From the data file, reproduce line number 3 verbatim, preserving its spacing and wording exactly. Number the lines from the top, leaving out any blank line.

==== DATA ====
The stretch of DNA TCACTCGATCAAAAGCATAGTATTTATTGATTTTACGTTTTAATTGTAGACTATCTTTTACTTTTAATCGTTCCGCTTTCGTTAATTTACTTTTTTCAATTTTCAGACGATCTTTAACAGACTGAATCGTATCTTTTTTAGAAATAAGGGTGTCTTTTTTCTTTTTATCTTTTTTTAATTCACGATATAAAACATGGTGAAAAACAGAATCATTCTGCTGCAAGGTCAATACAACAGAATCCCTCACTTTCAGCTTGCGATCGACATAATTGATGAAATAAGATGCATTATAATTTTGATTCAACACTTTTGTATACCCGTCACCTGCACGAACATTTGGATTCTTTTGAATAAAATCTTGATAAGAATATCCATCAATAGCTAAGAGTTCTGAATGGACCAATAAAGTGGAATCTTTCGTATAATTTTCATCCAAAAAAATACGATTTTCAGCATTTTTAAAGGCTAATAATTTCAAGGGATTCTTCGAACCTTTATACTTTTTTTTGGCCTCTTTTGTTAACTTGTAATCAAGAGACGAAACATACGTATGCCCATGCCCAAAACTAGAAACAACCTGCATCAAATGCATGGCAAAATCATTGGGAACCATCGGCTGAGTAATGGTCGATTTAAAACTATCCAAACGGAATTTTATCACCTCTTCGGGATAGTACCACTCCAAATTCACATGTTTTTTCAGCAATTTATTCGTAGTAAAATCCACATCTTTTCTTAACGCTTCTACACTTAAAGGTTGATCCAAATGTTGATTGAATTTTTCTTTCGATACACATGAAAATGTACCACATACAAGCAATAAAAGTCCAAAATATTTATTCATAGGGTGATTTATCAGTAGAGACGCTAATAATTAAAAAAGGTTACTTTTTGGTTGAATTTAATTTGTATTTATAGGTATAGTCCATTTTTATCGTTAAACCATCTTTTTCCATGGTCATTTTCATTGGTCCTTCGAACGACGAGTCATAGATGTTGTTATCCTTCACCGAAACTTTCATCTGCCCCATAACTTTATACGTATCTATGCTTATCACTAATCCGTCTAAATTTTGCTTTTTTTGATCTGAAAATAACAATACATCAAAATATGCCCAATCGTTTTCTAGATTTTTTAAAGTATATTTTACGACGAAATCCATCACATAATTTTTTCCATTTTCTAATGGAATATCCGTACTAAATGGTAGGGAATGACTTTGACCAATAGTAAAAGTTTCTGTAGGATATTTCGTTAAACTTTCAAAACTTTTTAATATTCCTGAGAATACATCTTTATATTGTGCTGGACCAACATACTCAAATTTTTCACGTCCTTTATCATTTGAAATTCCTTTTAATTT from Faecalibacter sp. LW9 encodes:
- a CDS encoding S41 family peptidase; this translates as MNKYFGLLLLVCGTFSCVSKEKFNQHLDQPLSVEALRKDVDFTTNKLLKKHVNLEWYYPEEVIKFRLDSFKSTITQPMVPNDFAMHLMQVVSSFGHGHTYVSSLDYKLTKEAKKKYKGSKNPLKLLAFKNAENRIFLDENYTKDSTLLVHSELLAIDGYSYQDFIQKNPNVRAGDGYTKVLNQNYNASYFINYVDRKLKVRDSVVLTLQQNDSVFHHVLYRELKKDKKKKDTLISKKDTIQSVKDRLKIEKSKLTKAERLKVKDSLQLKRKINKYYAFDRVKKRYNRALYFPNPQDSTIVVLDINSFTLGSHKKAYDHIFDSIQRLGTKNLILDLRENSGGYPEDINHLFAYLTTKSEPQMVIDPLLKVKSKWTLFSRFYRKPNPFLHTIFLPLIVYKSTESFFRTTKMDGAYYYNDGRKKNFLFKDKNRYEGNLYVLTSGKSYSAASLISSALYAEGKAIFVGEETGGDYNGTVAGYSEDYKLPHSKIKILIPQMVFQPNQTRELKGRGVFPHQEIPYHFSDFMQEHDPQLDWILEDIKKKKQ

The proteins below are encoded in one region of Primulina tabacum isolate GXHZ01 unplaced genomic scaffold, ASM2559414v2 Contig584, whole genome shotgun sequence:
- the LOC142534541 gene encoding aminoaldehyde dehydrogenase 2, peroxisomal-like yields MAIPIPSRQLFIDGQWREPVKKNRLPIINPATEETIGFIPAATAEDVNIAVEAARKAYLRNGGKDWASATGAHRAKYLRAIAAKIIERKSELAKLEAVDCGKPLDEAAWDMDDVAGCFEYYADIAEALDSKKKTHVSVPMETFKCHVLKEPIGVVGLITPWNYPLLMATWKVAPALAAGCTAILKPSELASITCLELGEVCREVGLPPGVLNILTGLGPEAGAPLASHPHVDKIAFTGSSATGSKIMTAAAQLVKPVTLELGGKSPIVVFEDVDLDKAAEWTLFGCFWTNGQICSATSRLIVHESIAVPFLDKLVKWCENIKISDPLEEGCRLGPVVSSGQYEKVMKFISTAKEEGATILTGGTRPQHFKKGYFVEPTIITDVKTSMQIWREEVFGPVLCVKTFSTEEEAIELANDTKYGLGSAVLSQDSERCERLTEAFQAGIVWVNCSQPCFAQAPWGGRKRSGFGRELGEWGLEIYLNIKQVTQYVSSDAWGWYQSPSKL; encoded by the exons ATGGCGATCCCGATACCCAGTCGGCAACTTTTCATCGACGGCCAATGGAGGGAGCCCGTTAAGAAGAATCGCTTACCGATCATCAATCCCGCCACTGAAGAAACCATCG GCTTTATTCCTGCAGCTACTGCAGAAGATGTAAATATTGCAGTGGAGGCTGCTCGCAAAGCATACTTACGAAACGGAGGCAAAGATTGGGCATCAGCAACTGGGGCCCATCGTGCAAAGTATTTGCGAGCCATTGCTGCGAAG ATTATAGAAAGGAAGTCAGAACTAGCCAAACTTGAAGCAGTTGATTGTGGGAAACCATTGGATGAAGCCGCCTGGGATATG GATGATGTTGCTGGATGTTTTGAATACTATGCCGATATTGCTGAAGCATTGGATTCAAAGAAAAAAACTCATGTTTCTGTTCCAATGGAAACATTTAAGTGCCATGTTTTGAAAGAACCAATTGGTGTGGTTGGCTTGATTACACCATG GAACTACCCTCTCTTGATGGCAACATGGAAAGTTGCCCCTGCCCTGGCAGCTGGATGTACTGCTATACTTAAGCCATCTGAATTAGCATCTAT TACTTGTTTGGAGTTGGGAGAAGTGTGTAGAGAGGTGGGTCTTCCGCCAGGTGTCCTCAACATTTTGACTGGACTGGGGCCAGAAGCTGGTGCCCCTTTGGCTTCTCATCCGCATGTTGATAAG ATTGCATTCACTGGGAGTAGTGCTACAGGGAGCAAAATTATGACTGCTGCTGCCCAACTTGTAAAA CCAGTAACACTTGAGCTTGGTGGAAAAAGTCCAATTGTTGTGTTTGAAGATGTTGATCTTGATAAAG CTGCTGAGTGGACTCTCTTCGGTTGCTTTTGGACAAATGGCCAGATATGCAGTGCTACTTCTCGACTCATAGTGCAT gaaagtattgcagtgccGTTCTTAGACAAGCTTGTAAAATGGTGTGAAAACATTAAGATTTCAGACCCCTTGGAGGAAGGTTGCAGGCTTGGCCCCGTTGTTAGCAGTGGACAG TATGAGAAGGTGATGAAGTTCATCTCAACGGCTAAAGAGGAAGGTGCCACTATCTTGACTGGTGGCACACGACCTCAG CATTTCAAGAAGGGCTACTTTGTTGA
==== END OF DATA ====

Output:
The proteins below are encoded in one region of Primulina tabacum isolate GXHZ01 unplaced genomic scaffold, ASM2559414v2 Contig584, whole genome shotgun sequence: